Tumor-treating fields (TTFields) are a cancer treatment modality that uses alternating electric fields of intermediate frequency (∼100-500 kHz) and low intensity (1-3 V/cm) to disrupt cell division. TTFields are delivered by transducer arrays placed on the skin close to the tumor and act regionally and noninvasively to inhibit tumor growth. TTFields therapy is U.S. Food and Drug Administration approved for the treatment of glioblastoma multiforme, the most common and aggressive primary human brain cancer. Clinical trials testing the safety and efficacy of TTFields for other solid tumor types are underway. The objective of this paper is to review computational approaches used to characterize TTFields. The review covers studies of the macroscopic spatial distribution of TTFields generated in the human head, and of the microscopic field distribution in tumor cells. In addition, preclinical and clinical findings related to TTFields and principles of its operation are summarized. Particular emphasis is put on outlining the potential clinical value inferred from computational modeling.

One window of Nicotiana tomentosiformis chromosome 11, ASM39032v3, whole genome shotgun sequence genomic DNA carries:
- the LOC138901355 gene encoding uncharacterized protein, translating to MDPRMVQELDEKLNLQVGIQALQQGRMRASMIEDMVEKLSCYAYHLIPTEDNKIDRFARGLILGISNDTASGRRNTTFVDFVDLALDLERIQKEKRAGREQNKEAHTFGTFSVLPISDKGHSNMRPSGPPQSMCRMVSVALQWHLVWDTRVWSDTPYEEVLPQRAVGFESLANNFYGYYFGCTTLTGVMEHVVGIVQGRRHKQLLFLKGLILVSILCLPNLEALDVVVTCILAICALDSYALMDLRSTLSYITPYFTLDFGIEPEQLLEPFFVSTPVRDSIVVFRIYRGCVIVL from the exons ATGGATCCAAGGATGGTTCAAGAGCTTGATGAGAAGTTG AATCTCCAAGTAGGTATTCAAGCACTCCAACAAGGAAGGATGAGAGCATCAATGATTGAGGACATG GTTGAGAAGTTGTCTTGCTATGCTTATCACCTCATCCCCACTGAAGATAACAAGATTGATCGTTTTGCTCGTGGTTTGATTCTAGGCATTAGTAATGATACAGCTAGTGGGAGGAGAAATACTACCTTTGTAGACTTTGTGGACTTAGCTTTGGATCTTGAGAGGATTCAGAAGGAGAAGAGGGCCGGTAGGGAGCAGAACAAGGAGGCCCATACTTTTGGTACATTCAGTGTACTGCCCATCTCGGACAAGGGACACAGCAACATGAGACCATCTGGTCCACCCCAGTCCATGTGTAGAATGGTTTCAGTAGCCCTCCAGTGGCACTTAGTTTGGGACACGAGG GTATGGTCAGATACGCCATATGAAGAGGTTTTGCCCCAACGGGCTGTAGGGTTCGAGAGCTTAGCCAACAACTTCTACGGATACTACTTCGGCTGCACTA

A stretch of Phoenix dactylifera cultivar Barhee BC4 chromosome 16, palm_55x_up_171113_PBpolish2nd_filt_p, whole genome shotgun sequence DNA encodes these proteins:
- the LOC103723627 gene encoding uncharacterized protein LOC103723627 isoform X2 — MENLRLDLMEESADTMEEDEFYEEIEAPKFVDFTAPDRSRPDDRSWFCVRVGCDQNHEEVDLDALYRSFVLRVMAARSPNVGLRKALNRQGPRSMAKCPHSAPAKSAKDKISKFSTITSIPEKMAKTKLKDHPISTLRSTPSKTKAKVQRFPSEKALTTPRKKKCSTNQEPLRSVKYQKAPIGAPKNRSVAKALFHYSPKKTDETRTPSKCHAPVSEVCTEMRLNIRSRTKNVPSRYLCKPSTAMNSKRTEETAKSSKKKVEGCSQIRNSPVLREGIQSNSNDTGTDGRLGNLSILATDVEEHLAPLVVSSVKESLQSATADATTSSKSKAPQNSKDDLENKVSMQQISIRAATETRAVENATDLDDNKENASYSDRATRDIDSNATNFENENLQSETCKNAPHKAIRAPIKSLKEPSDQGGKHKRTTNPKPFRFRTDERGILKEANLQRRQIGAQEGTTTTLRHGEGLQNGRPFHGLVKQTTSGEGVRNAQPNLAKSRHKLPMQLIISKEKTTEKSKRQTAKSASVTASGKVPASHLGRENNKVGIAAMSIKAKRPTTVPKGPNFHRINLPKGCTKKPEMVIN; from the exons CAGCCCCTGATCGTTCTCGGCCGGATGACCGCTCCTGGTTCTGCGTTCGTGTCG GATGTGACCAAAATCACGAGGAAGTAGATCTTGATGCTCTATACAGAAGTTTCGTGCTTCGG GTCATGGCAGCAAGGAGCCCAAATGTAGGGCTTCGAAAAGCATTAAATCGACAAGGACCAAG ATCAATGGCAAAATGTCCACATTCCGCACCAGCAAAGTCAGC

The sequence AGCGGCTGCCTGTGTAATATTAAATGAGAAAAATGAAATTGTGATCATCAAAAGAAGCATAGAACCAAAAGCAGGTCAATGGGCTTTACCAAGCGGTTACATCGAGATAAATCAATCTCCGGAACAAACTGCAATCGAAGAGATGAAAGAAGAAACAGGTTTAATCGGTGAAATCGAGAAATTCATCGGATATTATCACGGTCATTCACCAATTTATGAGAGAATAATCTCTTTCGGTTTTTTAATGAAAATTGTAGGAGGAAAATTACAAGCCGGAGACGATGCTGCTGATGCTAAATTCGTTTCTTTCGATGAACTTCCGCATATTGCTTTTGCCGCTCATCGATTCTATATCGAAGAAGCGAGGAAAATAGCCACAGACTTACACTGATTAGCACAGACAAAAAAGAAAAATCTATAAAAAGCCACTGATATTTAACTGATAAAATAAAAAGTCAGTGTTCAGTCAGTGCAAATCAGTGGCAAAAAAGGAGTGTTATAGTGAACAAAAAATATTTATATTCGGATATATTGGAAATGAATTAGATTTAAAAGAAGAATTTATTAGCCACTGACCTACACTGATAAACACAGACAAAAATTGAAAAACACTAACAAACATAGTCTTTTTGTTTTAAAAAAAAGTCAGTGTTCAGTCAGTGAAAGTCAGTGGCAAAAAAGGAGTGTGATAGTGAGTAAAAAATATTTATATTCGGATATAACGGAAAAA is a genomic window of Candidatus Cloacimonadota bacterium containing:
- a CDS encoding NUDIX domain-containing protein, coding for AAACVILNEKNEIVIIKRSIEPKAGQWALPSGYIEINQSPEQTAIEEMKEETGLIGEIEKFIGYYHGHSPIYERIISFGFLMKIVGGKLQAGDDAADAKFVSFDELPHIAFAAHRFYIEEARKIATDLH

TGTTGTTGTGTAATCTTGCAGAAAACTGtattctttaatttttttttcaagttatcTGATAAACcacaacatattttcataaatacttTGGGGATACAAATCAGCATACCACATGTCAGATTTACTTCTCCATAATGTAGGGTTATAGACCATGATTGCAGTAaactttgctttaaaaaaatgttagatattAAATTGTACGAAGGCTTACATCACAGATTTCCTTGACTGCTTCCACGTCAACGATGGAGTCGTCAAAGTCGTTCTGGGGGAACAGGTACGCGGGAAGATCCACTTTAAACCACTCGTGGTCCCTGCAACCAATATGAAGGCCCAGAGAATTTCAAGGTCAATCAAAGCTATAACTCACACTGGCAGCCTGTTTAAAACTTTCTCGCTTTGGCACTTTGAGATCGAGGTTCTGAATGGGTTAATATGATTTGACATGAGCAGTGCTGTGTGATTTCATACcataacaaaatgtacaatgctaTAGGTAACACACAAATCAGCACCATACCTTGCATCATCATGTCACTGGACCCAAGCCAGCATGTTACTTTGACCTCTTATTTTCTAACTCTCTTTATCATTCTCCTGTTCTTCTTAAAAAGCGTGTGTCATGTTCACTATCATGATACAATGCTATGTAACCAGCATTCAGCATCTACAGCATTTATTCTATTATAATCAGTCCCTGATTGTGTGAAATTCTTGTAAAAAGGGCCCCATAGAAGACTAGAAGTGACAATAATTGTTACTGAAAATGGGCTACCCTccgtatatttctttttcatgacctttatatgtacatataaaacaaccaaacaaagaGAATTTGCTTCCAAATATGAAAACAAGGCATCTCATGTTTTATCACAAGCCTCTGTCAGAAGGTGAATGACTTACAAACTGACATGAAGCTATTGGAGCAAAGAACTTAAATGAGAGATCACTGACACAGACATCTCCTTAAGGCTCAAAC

- Cancer treatment
- Computational modeling and simulation
- Finite element models
- Tumor-treating fields (TTFields)